Monthly Archives: August 2019

America, 2019: Bullet-proof backpacks the hot new back-to-school item. PK Subban narrates a dog eating race among his pups. And remembering Toni Morrison, a literary giant

If you’re still in a bit of despair over the horrible shootings in El Paso and Dayton over the weekend, I don’t expect this story I’m about to share will make you feel that much better.

But I think it’s an important snapshot of life in America, 2019, and a sad reality to boot.

According to this New York Times story, bulletproof backpacks are in demand for back-to-school shopping this year.

Every paragraph of this story is eye-opening, including this: “In the past, some stores have reportedly sold out of the backpacks, which typically cost $100 to $200. Months before the Parkland shooting, a private Christian school in Miami sold protective panels that could be inserted into backpacks, charging $120 for the bulletproof shields.

This year, ArmorMe, a personal-defense company run by a former Israeli commando, Gabi Siboni, started selling a bulletproof backpack that can unfold into a larger covering.”

Another company, Guard Dog Security, has been selling bulletproof backpacks since shortly after the Sandy Hook shooting. The products are available at Office Max, Office Depot and Kmart, and the company recently released a model that costs less than $100.

“It could be the difference between life and death,” said Yasir Sheikh, who runs Guard Dog.

“We’re asking children to stand up to gunmen because lawmakers are too afraid to stand up to the gun lobby,” said Shannon Watts, the founder of Moms Demand Action for Gun Sense in America, a grass-roots gun-control organization. “There isn’t a parent in this country that isn’t terrified. These companies are capitalizing on that.”

Bullet. Proof. Backpacks.

We are living in a war zone, and our politicians are whistling past the graveyards.

Just unbelievable.

**Next up, I don’t mean to run a P.K. Subban clip again but the guy just keeps making great content that I enjoy. Here, the NHL star narrates an eating contest between three of his dogs.

Cracked me up all 11 times I watched it.

**Finally, a few words about the massive life and legacy of Toni Morrison, who died Monday at age 88.

There are very few books in my life where I can remember exactly where I was when I read it, and how I felt while reading it, and the exhilaration I felt when it was done.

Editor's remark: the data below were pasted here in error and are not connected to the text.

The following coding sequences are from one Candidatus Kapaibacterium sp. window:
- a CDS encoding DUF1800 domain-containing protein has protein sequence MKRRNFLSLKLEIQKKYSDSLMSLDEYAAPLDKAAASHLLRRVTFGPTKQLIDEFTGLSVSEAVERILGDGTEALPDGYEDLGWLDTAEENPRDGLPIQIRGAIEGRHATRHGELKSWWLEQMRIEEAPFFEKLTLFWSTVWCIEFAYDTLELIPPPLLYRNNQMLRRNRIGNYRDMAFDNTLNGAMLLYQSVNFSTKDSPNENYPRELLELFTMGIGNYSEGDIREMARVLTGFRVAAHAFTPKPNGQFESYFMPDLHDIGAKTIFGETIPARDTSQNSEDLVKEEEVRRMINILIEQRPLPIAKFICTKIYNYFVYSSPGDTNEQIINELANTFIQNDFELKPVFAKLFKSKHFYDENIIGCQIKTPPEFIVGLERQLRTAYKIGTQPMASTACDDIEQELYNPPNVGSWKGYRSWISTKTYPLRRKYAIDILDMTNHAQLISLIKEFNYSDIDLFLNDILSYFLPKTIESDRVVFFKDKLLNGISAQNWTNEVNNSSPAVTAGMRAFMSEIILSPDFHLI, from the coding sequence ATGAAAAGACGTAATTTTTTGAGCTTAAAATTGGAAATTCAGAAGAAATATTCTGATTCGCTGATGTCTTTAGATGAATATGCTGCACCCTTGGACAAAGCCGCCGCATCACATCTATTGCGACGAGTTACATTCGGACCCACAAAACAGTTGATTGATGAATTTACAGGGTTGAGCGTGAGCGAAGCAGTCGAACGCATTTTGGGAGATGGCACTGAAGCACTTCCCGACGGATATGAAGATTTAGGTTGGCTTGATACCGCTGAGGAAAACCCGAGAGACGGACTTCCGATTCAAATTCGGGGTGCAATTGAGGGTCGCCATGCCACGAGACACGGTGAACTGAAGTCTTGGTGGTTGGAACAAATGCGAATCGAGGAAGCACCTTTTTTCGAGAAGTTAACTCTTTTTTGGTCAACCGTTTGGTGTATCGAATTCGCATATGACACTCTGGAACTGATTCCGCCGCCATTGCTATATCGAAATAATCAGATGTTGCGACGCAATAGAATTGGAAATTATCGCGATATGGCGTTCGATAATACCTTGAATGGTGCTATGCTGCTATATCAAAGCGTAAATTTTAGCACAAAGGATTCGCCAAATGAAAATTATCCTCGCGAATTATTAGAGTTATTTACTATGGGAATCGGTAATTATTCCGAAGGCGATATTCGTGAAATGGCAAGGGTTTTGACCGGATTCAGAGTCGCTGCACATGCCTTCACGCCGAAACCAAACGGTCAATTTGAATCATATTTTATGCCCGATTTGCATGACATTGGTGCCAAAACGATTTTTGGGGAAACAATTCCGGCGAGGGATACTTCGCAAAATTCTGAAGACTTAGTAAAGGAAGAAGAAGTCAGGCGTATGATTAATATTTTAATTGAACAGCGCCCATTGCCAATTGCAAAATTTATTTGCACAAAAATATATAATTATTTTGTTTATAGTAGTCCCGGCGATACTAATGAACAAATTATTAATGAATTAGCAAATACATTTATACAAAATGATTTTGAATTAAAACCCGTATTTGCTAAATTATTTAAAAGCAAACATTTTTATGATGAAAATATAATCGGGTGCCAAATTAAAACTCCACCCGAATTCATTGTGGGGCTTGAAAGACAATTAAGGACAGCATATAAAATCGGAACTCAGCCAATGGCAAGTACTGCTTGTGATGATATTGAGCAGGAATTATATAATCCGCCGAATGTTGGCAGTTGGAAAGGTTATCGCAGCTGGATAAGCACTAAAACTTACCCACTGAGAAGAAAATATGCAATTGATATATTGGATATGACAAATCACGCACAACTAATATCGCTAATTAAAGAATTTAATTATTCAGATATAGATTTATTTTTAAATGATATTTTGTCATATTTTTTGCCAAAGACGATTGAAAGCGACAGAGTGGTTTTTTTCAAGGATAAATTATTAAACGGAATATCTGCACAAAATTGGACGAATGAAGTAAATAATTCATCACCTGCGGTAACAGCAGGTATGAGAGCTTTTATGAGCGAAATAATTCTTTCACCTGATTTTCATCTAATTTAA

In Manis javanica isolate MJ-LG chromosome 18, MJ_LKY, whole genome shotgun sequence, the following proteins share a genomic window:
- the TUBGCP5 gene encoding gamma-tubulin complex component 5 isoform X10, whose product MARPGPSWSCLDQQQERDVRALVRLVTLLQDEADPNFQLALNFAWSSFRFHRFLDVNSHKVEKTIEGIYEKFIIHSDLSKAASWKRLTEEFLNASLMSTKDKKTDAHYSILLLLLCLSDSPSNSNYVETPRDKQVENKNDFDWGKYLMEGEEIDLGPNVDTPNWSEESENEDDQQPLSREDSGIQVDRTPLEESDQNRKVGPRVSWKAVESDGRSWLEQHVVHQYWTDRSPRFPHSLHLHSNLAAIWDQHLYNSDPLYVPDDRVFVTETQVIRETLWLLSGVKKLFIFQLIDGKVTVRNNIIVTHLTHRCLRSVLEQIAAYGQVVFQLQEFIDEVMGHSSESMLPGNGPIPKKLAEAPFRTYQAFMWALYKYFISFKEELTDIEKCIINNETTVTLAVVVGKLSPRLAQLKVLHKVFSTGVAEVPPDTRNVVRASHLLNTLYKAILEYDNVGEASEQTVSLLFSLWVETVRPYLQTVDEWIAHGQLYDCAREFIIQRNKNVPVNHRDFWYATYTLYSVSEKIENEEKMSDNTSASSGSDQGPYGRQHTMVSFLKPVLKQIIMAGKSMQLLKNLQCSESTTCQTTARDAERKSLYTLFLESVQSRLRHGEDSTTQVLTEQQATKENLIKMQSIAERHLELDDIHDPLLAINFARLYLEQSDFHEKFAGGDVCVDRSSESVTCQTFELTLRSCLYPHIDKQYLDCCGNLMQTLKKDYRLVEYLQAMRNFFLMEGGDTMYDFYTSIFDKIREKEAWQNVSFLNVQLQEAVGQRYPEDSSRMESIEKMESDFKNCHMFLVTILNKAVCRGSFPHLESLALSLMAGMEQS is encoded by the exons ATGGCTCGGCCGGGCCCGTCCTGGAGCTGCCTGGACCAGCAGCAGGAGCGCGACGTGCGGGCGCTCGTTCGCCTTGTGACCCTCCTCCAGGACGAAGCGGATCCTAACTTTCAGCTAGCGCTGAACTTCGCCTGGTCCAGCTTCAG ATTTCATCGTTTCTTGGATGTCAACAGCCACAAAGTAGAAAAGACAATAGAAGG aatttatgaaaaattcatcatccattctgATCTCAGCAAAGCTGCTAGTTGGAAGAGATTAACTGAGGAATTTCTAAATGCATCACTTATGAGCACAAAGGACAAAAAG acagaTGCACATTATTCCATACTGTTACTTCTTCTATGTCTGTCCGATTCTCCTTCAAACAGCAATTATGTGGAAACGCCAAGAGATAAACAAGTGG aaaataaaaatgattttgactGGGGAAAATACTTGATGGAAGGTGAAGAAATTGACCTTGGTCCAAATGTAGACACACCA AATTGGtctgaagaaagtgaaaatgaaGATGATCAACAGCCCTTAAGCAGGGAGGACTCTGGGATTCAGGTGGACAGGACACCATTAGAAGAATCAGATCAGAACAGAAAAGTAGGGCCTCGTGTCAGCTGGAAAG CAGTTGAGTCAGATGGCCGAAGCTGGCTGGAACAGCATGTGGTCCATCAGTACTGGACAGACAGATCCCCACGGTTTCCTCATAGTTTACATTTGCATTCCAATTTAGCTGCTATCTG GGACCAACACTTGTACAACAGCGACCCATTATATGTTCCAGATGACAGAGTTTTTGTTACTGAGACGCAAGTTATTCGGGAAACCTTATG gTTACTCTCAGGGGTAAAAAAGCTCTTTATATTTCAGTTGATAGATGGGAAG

My junior year in college I read a book I knew was famous, “Beloved,” by Toni Morrison. I knew nothing of the story except that it won the Pulitzer Prize for literature eight years earlier, in 1987. I wasn’t assigned to read “Beloved,” but picked it from a list my professor had suggested for a term paper on a book by a female, minority writer.

I read some of the book in my off-campus apartment at the University of Delaware, but mostly I read it at the library, absorbing page after page and just being kind of astonished at how good it was. I spent several late nights reading it way past the time I should’ve left the library, because it was so good and so absorbing.

I remember finishing it one night and closing the book and just kind of sitting there for about five minutes, not really sure what to do. I was sad it was done, I was exhausted from reading it, and I felt, as millions of us did, that I had just read something extraordinary, that I’d never forget.

Morrison was a titanic figure in American literature, having written so many stories extolling the African-American experience, especially the African-American female experience, that had just never reached a mass audience.

There were so many great Morrison quotes were flying around the Internet Tuesday as word of her passing spread. This quote may be my favorite of hers.

“When you get these jobs that you have been so brilliantly trained for, just remember that your real job is that if you are free, you need to free somebody else. If you have some power, then your job is to empower somebody else.”

What a powerful lesson. What a powerful life she led. For writing “Beloved” and so many other classic books, thank you, Toni.

Two more mass shootings in America, as once again hatred + guns +cowardly politicians is deadly. Champ Bailey makes a sensational Hall of Fame speech. And a hilarious slip of the tongue from an NFL rookie.

They were shopping in a popular store on a Saturday afternoon in El Paso, Texas, an American city like so many others along the borders of our nation that have become political lightning rods.

Or they were partying at a popular downtown spot in Dayton, Ohio, on a Saturday night, enjoying their lives and doing their best to live each day to the fullest.

And they were gunned down, with incredible speed by high-powered machine guns by men who had no trouble at all acquiring those guns. Guns that are SO available, everywhere in America.

In El Paso, Texas, in a city where 80 percent of the population is Hispanic, this happened.

There were 20 who died in El Paso, and nine in Dayton.

The Ohio victims were: Lois Oglesby, 27; Megan Betts, 22; Nicholas Cumer, 25; Logan Turner, 30; Thomas McNichols, 25; Derrick Fudge, 57; Monica Brickhouse, 39;Saeed Saleh, 38; Beatrice Warren-Curtis, 36.